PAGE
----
If you are vulnerable, which includes having a learning disability, you have the right to have an Appropriate Adult with you at the police station. This person can help you to understand what is happening if you are arrested, and help you to explain things to the police. There is an Easy Read leaflet about Appropriate Adults which explains how they can help.

 

Many police stations now have Liaison and Diversion teams working with them. These are part of the NHS not the police. The team can help with your health and social care needs and put you in touch with others who can help. They can also help the police to understand about your learning disability.

 

There is an Easy Read leaflet that explains how a typical team works: www.keyring.org/cjs-easyreadexamples  (click on Liaison and Diversion, then Easy Read Liaison and Diversion Promotional leaflet)

 

Q: What are my Rights when I am arrested?

 

A: You have certain Rights and also ‘Entitlements’ when you are arrested. Your rights include things like having a solicitor or getting medical help. You can read more in the Easy Read Rights and Entitlements leaflet.

 

In Court

 

Q: Should I tell people at Court I have a learning disability and the things I struggle with and how will this help?

 

A: It is important that you tell staff about your learning disability as soon as possible. You should also say if you cannot understand something later on in the process.

 

Staff can then get you the right help and support. They will know to communicate more clearly with you or give you regular breaks to understand what is happening. They may have some Easy Read materials you can look at. It will also help them to understand you and your situation more. Hopefully this information will be recorded and shared with other people and services if you agree. Do not assume that they have already been told about your learning disability by the police or someone else.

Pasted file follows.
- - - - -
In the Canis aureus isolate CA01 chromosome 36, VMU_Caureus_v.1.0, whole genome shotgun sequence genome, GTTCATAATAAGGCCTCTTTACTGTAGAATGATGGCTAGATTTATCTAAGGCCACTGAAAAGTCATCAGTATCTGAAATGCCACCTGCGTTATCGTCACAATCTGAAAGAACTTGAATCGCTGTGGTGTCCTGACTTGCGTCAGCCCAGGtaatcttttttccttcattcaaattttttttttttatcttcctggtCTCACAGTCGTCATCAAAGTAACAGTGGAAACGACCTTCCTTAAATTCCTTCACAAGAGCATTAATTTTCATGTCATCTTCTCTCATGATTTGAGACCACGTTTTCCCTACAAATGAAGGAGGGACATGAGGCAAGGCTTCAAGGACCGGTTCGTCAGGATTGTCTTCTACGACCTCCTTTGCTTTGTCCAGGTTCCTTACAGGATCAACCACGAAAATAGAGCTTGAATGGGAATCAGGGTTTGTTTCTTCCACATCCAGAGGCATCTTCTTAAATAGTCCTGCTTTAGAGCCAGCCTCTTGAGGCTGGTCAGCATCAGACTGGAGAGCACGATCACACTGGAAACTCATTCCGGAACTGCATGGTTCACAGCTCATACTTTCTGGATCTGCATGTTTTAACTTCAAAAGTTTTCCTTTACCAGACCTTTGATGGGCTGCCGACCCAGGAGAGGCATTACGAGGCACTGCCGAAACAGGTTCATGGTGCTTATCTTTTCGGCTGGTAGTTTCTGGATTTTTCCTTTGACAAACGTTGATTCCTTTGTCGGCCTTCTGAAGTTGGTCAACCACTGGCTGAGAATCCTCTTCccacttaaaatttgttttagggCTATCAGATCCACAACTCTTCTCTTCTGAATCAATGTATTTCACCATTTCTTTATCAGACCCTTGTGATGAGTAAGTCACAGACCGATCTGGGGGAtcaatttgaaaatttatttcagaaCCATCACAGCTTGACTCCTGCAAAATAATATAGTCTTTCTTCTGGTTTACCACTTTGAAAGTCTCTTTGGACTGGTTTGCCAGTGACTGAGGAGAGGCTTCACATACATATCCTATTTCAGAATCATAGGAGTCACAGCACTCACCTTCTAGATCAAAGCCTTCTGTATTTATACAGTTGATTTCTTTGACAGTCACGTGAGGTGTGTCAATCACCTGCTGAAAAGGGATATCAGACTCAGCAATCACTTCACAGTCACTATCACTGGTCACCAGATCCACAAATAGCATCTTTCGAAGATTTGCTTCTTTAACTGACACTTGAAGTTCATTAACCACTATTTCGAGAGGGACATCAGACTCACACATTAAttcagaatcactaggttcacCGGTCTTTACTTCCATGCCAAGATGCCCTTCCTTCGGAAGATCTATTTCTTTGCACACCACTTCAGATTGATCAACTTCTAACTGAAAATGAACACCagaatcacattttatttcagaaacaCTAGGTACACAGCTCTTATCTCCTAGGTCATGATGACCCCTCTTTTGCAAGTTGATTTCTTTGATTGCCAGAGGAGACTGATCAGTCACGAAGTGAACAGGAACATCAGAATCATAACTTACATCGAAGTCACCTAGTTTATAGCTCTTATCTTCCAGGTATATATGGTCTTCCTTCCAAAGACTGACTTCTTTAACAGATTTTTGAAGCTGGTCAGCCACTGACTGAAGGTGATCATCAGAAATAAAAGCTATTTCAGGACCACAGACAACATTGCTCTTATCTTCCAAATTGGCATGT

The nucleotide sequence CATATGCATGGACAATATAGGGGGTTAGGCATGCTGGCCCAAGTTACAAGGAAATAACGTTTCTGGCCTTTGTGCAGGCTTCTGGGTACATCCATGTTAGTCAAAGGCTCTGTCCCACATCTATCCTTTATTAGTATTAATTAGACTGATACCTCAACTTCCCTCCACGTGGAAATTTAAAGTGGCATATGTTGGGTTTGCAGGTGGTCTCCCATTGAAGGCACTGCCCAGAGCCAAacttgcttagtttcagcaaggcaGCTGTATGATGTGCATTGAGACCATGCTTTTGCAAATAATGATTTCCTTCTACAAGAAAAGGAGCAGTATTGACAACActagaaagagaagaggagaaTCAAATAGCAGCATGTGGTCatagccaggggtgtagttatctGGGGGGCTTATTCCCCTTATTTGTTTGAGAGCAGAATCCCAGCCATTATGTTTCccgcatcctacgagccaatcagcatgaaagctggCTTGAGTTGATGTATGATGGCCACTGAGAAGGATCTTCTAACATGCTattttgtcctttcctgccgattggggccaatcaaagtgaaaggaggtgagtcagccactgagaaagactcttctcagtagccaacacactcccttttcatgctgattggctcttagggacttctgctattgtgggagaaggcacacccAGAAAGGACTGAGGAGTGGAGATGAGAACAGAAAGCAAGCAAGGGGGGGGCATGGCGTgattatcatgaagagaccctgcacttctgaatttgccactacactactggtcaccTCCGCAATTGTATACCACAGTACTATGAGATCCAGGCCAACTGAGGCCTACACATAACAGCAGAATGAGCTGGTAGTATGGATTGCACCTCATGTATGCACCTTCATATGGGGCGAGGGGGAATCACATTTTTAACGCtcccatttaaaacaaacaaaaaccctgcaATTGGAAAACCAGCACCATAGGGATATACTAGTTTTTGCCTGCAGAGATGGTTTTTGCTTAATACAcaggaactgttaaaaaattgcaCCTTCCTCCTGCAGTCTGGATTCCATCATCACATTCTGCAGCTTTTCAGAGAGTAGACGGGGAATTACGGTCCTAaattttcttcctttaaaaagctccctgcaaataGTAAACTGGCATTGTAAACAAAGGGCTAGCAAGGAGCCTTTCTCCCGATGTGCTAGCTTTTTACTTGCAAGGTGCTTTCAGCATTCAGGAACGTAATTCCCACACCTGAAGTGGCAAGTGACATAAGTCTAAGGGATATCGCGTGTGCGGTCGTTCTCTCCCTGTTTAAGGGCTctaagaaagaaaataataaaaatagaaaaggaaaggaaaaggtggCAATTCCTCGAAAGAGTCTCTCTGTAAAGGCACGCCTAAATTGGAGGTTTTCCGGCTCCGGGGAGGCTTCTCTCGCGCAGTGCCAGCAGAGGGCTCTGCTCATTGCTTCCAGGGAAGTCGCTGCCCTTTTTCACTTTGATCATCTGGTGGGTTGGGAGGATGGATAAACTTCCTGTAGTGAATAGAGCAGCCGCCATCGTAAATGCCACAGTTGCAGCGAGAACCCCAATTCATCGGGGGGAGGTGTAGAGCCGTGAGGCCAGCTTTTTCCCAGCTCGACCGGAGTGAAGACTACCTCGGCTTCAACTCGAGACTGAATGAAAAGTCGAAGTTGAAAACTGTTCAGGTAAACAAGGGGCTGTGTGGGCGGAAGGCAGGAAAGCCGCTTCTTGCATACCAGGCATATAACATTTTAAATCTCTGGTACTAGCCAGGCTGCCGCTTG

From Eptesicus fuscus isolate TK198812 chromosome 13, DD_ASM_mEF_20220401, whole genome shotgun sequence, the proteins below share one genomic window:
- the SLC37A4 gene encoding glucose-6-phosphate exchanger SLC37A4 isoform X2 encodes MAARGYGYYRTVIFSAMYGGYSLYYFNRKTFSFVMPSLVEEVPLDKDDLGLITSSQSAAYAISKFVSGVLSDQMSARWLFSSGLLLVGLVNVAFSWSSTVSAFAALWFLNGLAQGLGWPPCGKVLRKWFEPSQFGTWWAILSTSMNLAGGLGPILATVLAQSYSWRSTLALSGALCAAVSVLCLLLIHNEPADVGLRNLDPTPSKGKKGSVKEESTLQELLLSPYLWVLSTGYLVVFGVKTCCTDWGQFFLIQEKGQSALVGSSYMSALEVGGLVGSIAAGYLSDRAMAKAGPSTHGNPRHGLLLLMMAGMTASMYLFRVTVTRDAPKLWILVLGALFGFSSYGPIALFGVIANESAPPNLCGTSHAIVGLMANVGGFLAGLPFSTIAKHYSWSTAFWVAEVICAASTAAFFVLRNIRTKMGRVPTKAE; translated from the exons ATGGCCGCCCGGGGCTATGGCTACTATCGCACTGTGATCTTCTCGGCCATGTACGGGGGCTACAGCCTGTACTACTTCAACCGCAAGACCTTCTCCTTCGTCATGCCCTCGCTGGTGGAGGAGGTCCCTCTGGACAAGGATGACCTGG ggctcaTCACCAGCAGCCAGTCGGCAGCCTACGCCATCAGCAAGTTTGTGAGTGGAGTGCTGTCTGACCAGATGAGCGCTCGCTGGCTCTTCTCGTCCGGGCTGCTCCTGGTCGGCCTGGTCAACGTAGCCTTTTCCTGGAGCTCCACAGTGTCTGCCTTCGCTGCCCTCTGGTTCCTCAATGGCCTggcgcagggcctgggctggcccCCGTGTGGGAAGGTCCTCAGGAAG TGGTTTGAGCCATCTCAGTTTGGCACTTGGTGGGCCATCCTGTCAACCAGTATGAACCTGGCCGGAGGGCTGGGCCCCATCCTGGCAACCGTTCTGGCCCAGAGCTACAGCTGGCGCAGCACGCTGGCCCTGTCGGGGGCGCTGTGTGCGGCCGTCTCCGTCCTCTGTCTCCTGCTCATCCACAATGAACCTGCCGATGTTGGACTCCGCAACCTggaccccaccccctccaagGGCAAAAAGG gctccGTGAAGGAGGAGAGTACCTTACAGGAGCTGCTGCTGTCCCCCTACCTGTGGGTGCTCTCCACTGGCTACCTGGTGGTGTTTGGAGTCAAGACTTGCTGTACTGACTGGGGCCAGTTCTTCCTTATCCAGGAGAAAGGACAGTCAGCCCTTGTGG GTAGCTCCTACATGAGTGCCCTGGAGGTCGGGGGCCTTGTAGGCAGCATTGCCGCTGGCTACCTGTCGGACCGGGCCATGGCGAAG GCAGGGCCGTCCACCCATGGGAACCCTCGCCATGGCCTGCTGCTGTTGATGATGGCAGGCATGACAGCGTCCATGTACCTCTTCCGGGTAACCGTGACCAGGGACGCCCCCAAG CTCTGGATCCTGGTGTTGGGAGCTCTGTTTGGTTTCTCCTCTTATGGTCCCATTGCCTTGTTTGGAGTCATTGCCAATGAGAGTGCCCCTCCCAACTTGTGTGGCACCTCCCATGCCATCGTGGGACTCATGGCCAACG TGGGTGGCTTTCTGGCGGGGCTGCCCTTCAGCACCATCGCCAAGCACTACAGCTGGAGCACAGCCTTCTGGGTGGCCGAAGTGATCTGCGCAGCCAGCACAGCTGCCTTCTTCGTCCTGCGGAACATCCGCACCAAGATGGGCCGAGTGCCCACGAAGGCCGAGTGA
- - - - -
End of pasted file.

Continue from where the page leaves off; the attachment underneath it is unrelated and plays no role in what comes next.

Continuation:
You must tell your solicitor you have a learning disability and describe any things you struggle with. This helps them to get you the right help.They should also tell the people working in the court about your needs before you go to the court. You may be assessed by an Offender Manager at this stage. You should also tell them about your learning disability.

 

If everyone, including the Judge, knows you have a learning disability, then people in court can understand more about you and perhaps why you were involved in a crime. If you are sentenced for a crime, the Judge can also make sure that your learning disability is taken in account in your sentence. This means you will be more able to follow any instructions or orders from the court and perhaps get more help as part of your sentence. 

 

Q: Is there any guidance or information that can help me at Court?

 

A: Some solicitors and courts have Easy Read information that explains what to expect from being at a Magistrates or Crown court. You may want to ask your solicitor or the Liaison and Diversion team about these.

 

You can also find examples of these online: www.keyring.org/cjs-easyreadexamples  (click on Courts)

 

There is also information online for courts staff and lawyers about working with someone with a learning disability. You may want to make sure staff know about these helpful resources. These include:

 

Mental Health, learning disabilities and autism in the Courts (on-line information for Magistrates, Judges and court staff)

 

The Advocates Gateway Toolkits for questioning someone with a learning disability, and lots of other related toolkits.

 

Positive Practice Positive Outcomes; A handbook for professionals in the criminal justice system working with offenders with learning disabilities (2011) 

 

A Joint Inspection Report of the treatment of offenders with learning disabilities within the criminal justice system – phase 1 from arrest to sentence 

 

Q: What extra help and support can I get when I am at Court?

 

A: If your solicitor and the court staff know that you need extra help and support then they can arrange this for you. They may also have Easy Read information to help you understand things.